Irish company develops 15-minutes Covid-19 test

coronavirus testing

An Irish company is set to release a Covid-19 testing kit which can provide a result in 15 minutes.

It is hoped the kit can be distributed in just seven days.

The tests have been developed using similar technology to that used in pregnancy tests.

coronavirus testing

They are still in the pilot phase but could reduce the testing period from four hours to just 15 minutes.

It has been described as a potentially ‘clinical weapon’ against coronavirus.

Assay Genie hopes to release its Point Of Care (POC) kit globally within weeks, and say some Irish hospitals have already been in contact to sample the test.

Colm Ryan, of Assay Genie, said: “We were working on this as soon as we found out about coronavirus, as we have contacts in China. We were ahead of the curve, due to that.

“So we worked with a partner to develop the kit to bring it to market and it’s CE certified for diagnostic use in Ireland.

“We need to come together to fight this battle.

“It’s similar to going through a war but we will stay together and get through it and unite.”

The kit uses lateral flow technology as to detect Covid-19 within just a single drop of blood.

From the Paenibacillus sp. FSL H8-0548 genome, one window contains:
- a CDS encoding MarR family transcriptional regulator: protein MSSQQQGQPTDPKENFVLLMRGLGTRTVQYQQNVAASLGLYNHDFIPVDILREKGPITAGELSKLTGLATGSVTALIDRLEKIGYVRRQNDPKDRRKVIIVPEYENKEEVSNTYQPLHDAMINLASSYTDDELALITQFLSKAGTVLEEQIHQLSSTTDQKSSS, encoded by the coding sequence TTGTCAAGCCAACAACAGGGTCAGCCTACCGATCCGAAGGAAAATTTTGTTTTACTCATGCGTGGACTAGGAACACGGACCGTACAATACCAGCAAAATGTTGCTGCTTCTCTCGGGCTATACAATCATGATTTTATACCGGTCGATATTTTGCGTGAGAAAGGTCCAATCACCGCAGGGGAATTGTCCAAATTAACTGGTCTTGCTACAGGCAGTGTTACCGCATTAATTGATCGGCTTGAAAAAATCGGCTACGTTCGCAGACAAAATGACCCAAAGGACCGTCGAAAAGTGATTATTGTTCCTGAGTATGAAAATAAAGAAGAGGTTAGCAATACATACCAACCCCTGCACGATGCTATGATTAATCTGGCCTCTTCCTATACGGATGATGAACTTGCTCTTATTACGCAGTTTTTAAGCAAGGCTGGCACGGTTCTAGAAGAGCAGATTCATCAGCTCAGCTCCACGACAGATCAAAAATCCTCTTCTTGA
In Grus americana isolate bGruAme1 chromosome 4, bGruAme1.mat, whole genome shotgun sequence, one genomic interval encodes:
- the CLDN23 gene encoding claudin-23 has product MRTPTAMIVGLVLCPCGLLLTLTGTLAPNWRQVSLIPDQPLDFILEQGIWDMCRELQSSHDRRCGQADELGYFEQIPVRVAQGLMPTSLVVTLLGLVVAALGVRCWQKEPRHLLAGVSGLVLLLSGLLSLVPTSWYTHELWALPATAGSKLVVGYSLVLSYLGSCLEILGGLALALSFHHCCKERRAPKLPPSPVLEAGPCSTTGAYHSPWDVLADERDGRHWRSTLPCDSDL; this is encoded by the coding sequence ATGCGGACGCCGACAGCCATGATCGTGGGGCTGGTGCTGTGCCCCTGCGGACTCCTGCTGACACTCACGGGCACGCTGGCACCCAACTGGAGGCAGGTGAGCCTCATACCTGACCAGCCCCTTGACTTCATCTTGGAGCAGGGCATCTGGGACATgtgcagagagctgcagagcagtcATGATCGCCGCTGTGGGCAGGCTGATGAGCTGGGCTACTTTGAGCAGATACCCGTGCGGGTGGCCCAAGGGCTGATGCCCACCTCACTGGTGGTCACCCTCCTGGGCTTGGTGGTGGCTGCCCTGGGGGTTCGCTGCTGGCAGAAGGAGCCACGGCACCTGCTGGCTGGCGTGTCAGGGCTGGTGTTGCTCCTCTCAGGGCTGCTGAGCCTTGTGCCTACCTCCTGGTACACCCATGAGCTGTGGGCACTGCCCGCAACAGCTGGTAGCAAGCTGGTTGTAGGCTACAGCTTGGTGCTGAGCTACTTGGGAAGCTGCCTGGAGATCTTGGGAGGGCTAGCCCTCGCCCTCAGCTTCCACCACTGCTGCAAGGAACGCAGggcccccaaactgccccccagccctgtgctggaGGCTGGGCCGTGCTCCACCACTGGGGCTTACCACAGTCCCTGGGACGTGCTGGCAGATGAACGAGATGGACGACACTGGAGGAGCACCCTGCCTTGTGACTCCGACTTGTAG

It uses colloidal gold immunochromatography to detect the virus and antibodies in human blood, serum and plasma.

Part of the kit will change colour if the blood sample tests positive for Covid-19.

The result is delivered in just 15 minutes. The current tests use an advanced molecular technique called quantitative real-time PCR, which takes four hours to deliver a result.

Mr Ryan said that there has been “lots of contacts from Irish hospitals and in the UK, and round the world”.

He added: “They’re taking free tests on the first batch. We should have a consignment out in seven days.

“We are getting a lot of contacts from frontline staff, especially from pharmacies.

“We need a quick way of responding to this virus.

“There’s a global shortage of raw materials for the test kits being used currently.

“And I think some people don’t realise the mammoth task involved in testing.”

Mr Ryan believes that rapid testing should be used on medics who are in the midst of the crisis.

There is also a potential for large companies to acquire the kit to test their employees and see who is safe to be at work and who needs to go home or seek medical attention.

He also said that the elderly and vulnerable should have easy access to testing, but added that a medical professional would be needed to conduct the tests.

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